Learnings from Bavaria, one month in

Griaß eich aus Baiern! For those of you new to UBES, you won’t have met me: I’m on a year exploring the Bavarian and Austrian Alps. Or, as far as the university is concerned, studying abroad at TU Munich. I’m also the webmaster for UBES, so please give me a shout if anything online made by UBES is broken. I’ll fix it as soon as I get off whichever mountain I’m on. But anyway, back to my adventures…

I first arrived in Munich at the end of September with two weeks of orientation before lectures began. The international student network, TUMi, hosted a number of events for newcomers, including a few hikes and a scavenger hunt. Unfortunately I could only get on the waiting list for two of the hikes, but I did manage to get onto (and come second in) the scavenger hunt. It wasn’t a patch on the UBES version though: look out for the amazing event your social secs will put on after Christmas!

As TUMi didn’t have space for me on their hikes, I looked around for other hiking groups in the city. I came across the amazing Hiking Buddies group (website, Facebook). When I joined on Wednesday evening, I was expecting that I might find something for the weekend, but instead to my surprise there was a walk the following day! I registered at around 10pm, and by 8 a.m. the following morning I was standing on the platform with my new buddies.

The mighty Zugspitze (2,962 m) is the highest mountain in Germany. We got great views of it from our hike to Hirschbichel (1,935 m).

Leaving home at 7 a.m., the sun was just coming up. There was a heavy fog, and it was only 2º as I headed to the station. Two U-Bahns later, I arrived at the Hauptbahnhof (main station), where Thomas (the walk leader) and Katrin were waiting. After a few minutes, our other two companions showed up: Analia from Bolivia, and Irmilee from South Africa.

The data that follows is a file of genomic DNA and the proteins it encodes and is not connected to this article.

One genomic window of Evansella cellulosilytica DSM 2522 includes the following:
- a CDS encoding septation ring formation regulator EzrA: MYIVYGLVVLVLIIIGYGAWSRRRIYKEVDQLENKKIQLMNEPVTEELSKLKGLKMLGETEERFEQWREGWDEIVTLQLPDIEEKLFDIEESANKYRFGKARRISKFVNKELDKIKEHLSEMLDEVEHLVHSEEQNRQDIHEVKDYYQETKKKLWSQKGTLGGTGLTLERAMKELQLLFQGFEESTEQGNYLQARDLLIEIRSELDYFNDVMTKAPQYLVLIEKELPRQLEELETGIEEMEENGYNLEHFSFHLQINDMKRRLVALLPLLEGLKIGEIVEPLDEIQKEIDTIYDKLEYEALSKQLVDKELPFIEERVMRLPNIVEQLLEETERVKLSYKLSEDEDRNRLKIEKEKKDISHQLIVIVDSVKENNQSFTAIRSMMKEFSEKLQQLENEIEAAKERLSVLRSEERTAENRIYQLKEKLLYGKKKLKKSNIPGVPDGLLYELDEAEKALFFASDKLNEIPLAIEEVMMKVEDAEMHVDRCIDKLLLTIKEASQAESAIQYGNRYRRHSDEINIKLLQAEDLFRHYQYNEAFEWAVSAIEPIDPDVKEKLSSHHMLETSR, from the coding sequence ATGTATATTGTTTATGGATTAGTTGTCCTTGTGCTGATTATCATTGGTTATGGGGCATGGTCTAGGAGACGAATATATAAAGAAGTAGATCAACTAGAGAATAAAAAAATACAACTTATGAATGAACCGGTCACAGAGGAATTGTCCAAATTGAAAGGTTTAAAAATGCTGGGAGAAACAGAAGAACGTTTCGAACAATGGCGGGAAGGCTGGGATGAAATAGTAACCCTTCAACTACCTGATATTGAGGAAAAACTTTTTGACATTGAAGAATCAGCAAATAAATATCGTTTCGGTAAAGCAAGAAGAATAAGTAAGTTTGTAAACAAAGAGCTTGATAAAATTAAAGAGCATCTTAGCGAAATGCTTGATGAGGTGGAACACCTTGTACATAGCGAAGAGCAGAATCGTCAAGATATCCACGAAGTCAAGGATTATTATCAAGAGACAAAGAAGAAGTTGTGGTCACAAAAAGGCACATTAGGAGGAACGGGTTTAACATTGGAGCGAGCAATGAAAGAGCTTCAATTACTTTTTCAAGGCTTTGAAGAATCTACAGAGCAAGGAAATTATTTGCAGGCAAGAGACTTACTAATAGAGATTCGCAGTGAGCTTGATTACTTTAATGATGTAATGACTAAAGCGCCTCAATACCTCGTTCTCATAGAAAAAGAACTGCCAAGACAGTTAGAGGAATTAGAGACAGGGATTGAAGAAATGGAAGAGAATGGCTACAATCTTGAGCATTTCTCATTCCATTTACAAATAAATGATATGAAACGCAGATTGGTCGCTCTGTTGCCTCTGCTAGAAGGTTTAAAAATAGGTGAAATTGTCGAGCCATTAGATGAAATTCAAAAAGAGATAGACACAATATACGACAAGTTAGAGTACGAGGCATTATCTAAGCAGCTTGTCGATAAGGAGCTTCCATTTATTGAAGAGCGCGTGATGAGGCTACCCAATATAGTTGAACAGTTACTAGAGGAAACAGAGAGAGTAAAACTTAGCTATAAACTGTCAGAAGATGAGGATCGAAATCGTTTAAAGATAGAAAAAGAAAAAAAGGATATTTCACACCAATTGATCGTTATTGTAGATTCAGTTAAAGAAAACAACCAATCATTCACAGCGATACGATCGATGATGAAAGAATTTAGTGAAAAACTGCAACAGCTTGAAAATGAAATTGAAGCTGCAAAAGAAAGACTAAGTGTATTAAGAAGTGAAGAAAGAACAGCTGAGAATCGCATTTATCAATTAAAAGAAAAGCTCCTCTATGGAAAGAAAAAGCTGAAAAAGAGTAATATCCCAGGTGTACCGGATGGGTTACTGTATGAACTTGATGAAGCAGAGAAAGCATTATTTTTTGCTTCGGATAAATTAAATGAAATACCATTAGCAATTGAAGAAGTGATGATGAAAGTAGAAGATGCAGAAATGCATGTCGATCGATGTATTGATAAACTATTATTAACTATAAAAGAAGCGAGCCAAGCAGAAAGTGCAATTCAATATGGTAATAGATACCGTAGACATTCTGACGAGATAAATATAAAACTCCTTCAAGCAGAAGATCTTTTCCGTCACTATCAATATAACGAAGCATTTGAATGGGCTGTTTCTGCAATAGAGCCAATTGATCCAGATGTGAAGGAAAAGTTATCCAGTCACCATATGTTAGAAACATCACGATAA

An hour and a half later, the train pulled up at the tiny request stop of Untergrainau, and we headed off up the mountain. We were following a well-blazed path, and completed our 1200 m of ascent in under three hours. At the top, we took a summit selfie: a requirement of the Hiking Buddies trip system. Without a photo, the hike didn’t happen, and so you don’t get any points for the leaderboard!

Kaiserschmarrn

On the way back down, we stopped at the Stepbergalm, a mountain hut which was on its final week before closing for the winter. I was told that I “simply must try” the Kaiserschmarrn, a local dish as sweet as a dessert, but with a portion size large enough to serve as a main course. They were right: this plate of shredded pancake and apple mousse was an amazing introduction to Alpine cuisine.

From my first day in the Alps, I learnt a few things about organising a trip:

  • 1,200 m of ascent followed by equal descent counts as an easy hike. We need to update our definition of bimble.
  • Signup ten hours before departure works just as well as ten days before.
  • Lunch need not be strapped to your back: mountain huts are far more filling, and can provide beer too.
  • Main course can be sweet.
  • Leaving home before sunrise works well, and should occur on UBES weekend trips too.

Partnachklamm, with the first colours of autumn seeping in above

The following weekend, I was successful in getting a place on a TUMi hike, a trip to the Partnachklamm (Partnach Gorge). Again, we met at the Hauptbahnhof to catch an early train, but this time we were part of a group of thirty. The gorge itself was pretty, but very touristy, so there wasn’t much time to do anything but keep walking along the narrow path. Afterwards, we walked up the hill to have lunch, again at an Alpine hut, and returned through a little rain. Maybe this weather skewed my experience a little, but I’d definitely recommend the serious hiking group over the university’s welcome events.

Since then, I’ve been on four other hikes with the Hiking Buddies, made some great friends, and really enjoyed exploring the Alps of both Bavaria and Tyrol in Austria. I’ve got a four-day hike coming up next week, as Thursday is a bank holiday, and I’m looking forward to many adventures to come. The snow’s starting to fall this weekend, and so my next post’s photos will look considerably whiter! If you’re planning a trip around here, and have any questions, send me a message on Facebook or by email.

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Charlie Harding

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